A Texas Hill Country Respite at Joshua Creek Ranch

The porch was long and spacious. There were comfortable chairs and tables along the wall, and a short drop from the porch down to the natural flora of Texas Hill country spread a few dozen yards out to a limestone bluff that overlooked the valley of Joshua Creek. I was leaned back in a chair with a cup of black coffee, watching the morning unfold. Across the valley, I could hear the calls of quail, pheasant roosters, and a couple of hen mallards gossiping, or arguing, or whatever it is they talk about.

At first, I wasn’t sure of what I was seeing; it looked like a discarded hunting coat, but I could see the white dots first, and then the eyes. A doe Axis deer had made her bed for the night at the foot of a scrub oak about 40 yards from the corner of the porch. I’d risen early to watch the morning. She had a perfectly adequate view from where she’d slept, but she was doing the same thing.

Joshua-Porch
Dick and Cherie Jones on the porch at Joshua Creek Ranch.

We were at Joshua Creek Ranch for a side excursion on our annual trek to SHOT Show. The plan was to get in a morning hunt and an afternoon clays shoot, before continuing our trip to Vegas and four days of immersion into the trade world of guns and hunting. This year, we were doing an extended road test of the Nissan Pathfinder, a mid-sized SUV with a great combination of handling, economy, and off-road capability. The Pathfinder was particularly appropriate, since Nissan was the SHOT Show Press Room host for 2015, and is active in promoting traditional outdoor pursuits.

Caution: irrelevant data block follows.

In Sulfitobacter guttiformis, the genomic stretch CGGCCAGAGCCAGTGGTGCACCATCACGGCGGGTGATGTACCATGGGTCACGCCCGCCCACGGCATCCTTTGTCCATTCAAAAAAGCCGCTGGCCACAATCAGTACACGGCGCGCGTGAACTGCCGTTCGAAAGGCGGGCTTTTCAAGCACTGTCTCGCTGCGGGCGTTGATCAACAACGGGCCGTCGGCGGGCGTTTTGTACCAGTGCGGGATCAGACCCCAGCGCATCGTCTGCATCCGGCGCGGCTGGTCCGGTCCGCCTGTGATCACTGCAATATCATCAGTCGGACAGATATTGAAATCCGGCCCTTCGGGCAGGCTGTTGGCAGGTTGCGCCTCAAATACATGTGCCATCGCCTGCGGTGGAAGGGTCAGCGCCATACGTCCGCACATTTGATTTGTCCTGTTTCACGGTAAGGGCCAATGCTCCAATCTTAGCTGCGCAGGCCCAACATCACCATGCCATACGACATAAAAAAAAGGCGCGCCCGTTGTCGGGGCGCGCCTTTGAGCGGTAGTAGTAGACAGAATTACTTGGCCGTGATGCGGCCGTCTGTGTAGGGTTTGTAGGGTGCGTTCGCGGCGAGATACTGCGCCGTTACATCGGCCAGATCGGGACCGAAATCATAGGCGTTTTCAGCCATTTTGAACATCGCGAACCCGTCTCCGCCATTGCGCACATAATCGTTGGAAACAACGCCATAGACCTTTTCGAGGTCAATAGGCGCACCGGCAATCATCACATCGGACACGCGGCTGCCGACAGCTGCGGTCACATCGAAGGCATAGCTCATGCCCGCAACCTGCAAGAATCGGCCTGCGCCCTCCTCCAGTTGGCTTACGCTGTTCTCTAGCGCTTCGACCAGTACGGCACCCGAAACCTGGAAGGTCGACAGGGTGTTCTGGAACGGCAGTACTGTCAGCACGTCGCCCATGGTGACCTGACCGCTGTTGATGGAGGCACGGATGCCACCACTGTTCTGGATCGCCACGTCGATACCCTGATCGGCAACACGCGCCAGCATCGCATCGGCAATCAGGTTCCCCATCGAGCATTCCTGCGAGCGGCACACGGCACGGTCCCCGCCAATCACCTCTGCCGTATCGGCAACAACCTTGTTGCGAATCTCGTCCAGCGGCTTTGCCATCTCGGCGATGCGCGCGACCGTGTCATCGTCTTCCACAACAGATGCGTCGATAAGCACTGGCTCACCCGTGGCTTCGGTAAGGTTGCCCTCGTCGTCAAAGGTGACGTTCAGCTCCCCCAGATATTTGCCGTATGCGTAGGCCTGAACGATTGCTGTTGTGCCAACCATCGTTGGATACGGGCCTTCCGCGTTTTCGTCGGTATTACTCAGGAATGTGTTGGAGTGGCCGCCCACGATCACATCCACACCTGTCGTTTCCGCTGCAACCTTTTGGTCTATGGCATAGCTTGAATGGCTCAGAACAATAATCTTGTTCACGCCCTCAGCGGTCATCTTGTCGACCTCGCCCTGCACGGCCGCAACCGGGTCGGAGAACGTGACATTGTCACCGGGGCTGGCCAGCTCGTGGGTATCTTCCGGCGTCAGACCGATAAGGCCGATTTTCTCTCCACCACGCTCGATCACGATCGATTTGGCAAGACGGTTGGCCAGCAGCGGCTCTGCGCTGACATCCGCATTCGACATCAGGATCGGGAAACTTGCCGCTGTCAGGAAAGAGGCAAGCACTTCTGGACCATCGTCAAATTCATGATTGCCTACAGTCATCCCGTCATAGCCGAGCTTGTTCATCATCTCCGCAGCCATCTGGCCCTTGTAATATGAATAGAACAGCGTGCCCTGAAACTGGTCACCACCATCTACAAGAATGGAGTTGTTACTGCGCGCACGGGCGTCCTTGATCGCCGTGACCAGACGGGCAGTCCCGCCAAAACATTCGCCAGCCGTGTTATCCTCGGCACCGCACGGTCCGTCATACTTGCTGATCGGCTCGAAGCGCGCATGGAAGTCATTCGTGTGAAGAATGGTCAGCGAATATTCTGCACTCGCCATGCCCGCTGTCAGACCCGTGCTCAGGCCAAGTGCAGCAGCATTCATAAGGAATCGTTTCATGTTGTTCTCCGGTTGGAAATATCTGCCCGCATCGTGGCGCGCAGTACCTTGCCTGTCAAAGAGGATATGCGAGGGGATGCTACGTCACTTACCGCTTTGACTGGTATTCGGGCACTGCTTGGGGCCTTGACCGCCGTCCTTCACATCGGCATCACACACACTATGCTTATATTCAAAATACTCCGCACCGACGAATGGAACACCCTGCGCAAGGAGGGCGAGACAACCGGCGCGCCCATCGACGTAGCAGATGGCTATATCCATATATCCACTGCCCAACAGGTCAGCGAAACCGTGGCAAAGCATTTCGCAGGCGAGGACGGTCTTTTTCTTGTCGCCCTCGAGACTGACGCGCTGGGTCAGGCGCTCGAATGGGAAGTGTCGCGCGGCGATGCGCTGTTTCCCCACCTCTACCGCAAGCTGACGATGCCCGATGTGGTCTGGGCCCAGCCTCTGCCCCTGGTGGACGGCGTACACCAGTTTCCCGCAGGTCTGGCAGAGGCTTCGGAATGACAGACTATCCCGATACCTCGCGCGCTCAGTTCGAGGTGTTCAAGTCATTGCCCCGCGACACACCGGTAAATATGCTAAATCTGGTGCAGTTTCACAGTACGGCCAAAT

After breakfast, we trekked to the shooting fields for a mixed bag hunt of pre-released pheasants, bobwhite quail, and chukar. Hunting pre-released game birds is as close to wild bird hunting as it comes and our birds flew like rockets and worked well for the dogs. Given a choice between leaving the guns or dogs, I’ll leave the guns and follow the dogs every time. Our guide, Ryan Trovato, did a great job of handling the English setters, Diamond and Wyatt, and our English cocker, Scooter did a great job as the flushing/retriever, adding a certain amount of comic relief in the process. I’m always impressed by good dog work and when I saw setter Wyatt pass off a located bird from mouth to mouth with cocker, Scooter, I was really impressed. This level of training requires hours of work and wisdom, and the dogs made a wonderful hunt even better.

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Guide Ryan Trovato with Scooter at Joshua Creek Ranch.